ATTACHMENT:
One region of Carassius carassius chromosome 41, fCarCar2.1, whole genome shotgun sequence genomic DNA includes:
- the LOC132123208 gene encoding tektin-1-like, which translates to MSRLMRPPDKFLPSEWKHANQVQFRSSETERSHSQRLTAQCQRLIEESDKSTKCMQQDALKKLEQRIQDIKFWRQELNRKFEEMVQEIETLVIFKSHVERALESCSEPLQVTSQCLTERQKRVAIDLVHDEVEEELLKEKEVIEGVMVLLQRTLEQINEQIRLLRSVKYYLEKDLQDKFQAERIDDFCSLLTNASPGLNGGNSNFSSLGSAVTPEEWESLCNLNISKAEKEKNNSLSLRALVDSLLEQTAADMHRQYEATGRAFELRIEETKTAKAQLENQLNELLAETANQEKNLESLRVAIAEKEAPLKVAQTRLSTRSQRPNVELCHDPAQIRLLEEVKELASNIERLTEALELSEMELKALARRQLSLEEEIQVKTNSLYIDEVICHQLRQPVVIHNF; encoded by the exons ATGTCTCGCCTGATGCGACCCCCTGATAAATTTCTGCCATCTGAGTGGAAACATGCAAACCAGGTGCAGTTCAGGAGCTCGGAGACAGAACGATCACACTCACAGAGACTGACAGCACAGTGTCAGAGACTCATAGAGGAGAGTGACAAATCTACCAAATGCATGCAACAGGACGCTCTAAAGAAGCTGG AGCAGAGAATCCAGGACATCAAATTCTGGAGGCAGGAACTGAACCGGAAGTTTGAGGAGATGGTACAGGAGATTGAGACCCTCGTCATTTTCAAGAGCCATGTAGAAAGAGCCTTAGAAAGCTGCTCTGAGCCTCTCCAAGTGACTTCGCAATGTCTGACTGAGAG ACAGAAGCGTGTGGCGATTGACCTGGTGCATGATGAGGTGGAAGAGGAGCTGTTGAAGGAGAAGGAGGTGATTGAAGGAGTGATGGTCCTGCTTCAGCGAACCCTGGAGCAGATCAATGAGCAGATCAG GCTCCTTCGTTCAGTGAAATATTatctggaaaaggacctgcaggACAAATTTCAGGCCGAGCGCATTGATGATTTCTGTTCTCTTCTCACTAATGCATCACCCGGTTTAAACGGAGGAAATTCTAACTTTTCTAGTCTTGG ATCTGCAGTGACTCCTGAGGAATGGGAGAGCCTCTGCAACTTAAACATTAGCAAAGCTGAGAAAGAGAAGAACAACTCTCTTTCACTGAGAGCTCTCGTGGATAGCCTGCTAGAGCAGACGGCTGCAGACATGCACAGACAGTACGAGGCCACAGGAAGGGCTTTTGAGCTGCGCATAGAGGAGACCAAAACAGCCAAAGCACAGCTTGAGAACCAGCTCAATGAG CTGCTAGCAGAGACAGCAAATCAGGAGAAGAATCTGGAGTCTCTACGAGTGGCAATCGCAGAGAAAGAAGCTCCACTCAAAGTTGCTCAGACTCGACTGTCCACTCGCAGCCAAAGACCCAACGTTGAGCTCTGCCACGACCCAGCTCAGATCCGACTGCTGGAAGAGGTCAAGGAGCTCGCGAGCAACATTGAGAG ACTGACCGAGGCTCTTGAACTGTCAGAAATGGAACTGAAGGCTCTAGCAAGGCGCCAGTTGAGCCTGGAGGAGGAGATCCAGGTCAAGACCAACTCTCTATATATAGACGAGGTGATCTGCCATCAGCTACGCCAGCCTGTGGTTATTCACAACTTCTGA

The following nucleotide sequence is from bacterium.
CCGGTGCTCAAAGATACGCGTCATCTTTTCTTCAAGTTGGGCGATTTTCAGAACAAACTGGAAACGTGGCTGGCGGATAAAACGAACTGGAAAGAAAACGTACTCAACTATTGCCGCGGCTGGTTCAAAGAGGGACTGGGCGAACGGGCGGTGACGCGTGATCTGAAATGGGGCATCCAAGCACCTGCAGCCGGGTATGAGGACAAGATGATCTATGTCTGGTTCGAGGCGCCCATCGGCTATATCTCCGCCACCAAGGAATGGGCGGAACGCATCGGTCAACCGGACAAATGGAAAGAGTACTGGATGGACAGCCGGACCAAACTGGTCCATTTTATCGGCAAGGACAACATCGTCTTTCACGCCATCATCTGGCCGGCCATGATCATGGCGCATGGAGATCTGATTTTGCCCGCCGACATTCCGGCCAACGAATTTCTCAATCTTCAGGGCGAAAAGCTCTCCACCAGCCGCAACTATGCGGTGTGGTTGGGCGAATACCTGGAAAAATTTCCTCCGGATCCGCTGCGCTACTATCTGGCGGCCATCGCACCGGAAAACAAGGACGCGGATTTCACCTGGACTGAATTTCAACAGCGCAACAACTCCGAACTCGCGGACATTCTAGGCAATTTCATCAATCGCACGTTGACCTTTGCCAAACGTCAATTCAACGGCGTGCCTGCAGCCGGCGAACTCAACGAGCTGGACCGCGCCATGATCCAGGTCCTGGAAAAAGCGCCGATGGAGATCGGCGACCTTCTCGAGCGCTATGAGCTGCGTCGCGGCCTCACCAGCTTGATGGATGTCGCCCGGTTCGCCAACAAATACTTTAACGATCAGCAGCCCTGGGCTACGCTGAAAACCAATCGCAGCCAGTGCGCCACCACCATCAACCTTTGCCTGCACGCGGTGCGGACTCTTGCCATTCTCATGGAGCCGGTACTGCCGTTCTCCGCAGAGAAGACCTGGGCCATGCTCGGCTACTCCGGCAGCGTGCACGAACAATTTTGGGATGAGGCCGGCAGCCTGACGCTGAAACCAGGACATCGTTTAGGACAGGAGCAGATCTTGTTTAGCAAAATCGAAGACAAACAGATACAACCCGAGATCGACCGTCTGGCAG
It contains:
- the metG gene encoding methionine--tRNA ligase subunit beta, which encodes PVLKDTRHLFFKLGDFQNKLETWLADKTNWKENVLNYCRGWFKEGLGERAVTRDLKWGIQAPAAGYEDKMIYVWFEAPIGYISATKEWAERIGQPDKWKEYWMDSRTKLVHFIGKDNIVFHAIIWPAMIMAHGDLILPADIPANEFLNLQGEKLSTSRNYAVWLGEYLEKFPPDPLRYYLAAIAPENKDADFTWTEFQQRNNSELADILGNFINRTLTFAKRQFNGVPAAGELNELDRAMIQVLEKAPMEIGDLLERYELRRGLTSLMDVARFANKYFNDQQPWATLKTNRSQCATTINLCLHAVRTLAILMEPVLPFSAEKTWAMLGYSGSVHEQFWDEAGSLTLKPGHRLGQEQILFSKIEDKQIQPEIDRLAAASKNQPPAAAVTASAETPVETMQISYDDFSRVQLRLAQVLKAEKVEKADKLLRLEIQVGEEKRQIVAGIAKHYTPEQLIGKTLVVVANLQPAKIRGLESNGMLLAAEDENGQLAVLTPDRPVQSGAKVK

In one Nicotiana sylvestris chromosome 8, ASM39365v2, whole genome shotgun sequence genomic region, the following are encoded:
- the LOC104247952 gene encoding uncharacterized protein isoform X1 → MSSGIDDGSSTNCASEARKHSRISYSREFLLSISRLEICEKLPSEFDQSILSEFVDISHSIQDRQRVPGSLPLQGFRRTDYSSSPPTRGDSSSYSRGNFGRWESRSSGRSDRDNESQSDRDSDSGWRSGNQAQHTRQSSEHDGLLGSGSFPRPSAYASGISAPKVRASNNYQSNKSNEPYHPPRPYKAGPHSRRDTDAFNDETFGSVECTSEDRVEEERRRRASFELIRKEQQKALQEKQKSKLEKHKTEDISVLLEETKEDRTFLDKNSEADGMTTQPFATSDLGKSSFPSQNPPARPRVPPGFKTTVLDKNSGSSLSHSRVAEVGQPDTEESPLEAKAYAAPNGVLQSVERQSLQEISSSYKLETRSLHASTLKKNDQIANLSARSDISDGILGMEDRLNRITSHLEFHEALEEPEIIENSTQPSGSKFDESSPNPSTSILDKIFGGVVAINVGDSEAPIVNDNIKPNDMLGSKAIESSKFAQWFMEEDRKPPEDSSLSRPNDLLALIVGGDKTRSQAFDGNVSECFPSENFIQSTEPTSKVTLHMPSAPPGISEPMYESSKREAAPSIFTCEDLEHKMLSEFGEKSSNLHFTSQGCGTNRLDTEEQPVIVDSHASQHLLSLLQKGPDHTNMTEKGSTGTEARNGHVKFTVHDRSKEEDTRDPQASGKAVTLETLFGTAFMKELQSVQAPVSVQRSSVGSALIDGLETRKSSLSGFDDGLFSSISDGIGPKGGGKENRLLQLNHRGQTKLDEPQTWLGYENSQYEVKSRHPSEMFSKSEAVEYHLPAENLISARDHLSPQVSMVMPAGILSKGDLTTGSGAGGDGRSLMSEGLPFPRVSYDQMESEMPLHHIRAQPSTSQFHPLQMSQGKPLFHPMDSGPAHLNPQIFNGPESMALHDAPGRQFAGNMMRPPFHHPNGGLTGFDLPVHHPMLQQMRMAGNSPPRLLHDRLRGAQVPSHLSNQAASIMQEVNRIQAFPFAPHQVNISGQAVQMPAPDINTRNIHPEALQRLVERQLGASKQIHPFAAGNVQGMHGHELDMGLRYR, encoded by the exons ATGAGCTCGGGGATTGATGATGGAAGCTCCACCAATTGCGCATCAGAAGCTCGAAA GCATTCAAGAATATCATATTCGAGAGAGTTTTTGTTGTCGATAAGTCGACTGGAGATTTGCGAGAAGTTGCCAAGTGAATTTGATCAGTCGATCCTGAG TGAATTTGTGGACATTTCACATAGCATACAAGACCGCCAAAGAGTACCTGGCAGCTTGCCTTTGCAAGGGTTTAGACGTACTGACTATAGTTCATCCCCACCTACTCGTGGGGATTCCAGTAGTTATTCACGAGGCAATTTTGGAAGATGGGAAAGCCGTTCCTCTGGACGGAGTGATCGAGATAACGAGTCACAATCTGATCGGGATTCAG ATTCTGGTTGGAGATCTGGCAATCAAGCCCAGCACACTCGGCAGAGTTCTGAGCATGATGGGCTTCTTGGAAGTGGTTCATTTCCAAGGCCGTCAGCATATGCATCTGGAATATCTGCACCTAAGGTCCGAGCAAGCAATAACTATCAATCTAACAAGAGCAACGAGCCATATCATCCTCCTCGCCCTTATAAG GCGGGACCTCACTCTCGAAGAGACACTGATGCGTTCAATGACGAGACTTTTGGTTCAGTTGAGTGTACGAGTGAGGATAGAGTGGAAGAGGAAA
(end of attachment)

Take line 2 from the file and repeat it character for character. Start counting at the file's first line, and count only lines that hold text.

- the LOC132123208 gene encoding tektin-1-like, which translates to MSRLMRPPDKFLPSEWKHANQVQFRSSETERSHSQRLTAQCQRLIEESDKSTKCMQQDALKKLEQRIQDIKFWRQELNRKFEEMVQEIETLVIFKSHVERALESCSEPLQVTSQCLTERQKRVAIDLVHDEVEEELLKEKEVIEGVMVLLQRTLEQINEQIRLLRSVKYYLEKDLQDKFQAERIDDFCSLLTNASPGLNGGNSNFSSLGSAVTPEEWESLCNLNISKAEKEKNNSLSLRALVDSLLEQTAADMHRQYEATGRAFELRIEETKTAKAQLENQLNELLAETANQEKNLESLRVAIAEKEAPLKVAQTRLSTRSQRPNVELCHDPAQIRLLEEVKELASNIERLTEALELSEMELKALARRQLSLEEEIQVKTNSLYIDEVICHQLRQPVVIHNF; encoded by the exons ATGTCTCGCCTGATGCGACCCCCTGATAAATTTCTGCCATCTGAGTGGAAACATGCAAACCAGGTGCAGTTCAGGAGCTCGGAGACAGAACGATCACACTCACAGAGACTGACAGCACAGTGTCAGAGACTCATAGAGGAGAGTGACAAATCTACCAAATGCATGCAACAGGACGCTCTAAAGAAGCTGG AGCAGAGAATCCAGGACATCAAATTCTGGAGGCAGGAACTGAACCGGAAGTTTGAGGAGATGGTACAGGAGATTGAGACCCTCGTCATTTTCAAGAGCCATGTAGAAAGAGCCTTAGAAAGCTGCTCTGAGCCTCTCCAAGTGACTTCGCAATGTCTGACTGAGAG ACAGAAGCGTGTGGCGATTGACCTGGTGCATGATGAGGTGGAAGAGGAGCTGTTGAAGGAGAAGGAGGTGATTGAAGGAGTGATGGTCCTGCTTCAGCGAACCCTGGAGCAGATCAATGAGCAGATCAG GCTCCTTCGTTCAGTGAAATATTatctggaaaaggacctgcaggACAAATTTCAGGCCGAGCGCATTGATGATTTCTGTTCTCTTCTCACTAATGCATCACCCGGTTTAAACGGAGGAAATTCTAACTTTTCTAGTCTTGG ATCTGCAGTGACTCCTGAGGAATGGGAGAGCCTCTGCAACTTAAACATTAGCAAAGCTGAGAAAGAGAAGAACAACTCTCTTTCACTGAGAGCTCTCGTGGATAGCCTGCTAGAGCAGACGGCTGCAGACATGCACAGACAGTACGAGGCCACAGGAAGGGCTTTTGAGCTGCGCATAGAGGAGACCAAAACAGCCAAAGCACAGCTTGAGAACCAGCTCAATGAG CTGCTAGCAGAGACAGCAAATCAGGAGAAGAATCTGGAGTCTCTACGAGTGGCAATCGCAGAGAAAGAAGCTCCACTCAAAGTTGCTCAGACTCGACTGTCCACTCGCAGCCAAAGACCCAACGTTGAGCTCTGCCACGACCCAGCTCAGATCCGACTGCTGGAAGAGGTCAAGGAGCTCGCGAGCAACATTGAGAG ACTGACCGAGGCTCTTGAACTGTCAGAAATGGAACTGAAGGCTCTAGCAAGGCGCCAGTTGAGCCTGGAGGAGGAGATCCAGGTCAAGACCAACTCTCTATATATAGACGAGGTGATCTGCCATCAGCTACGCCAGCCTGTGGTTATTCACAACTTCTGA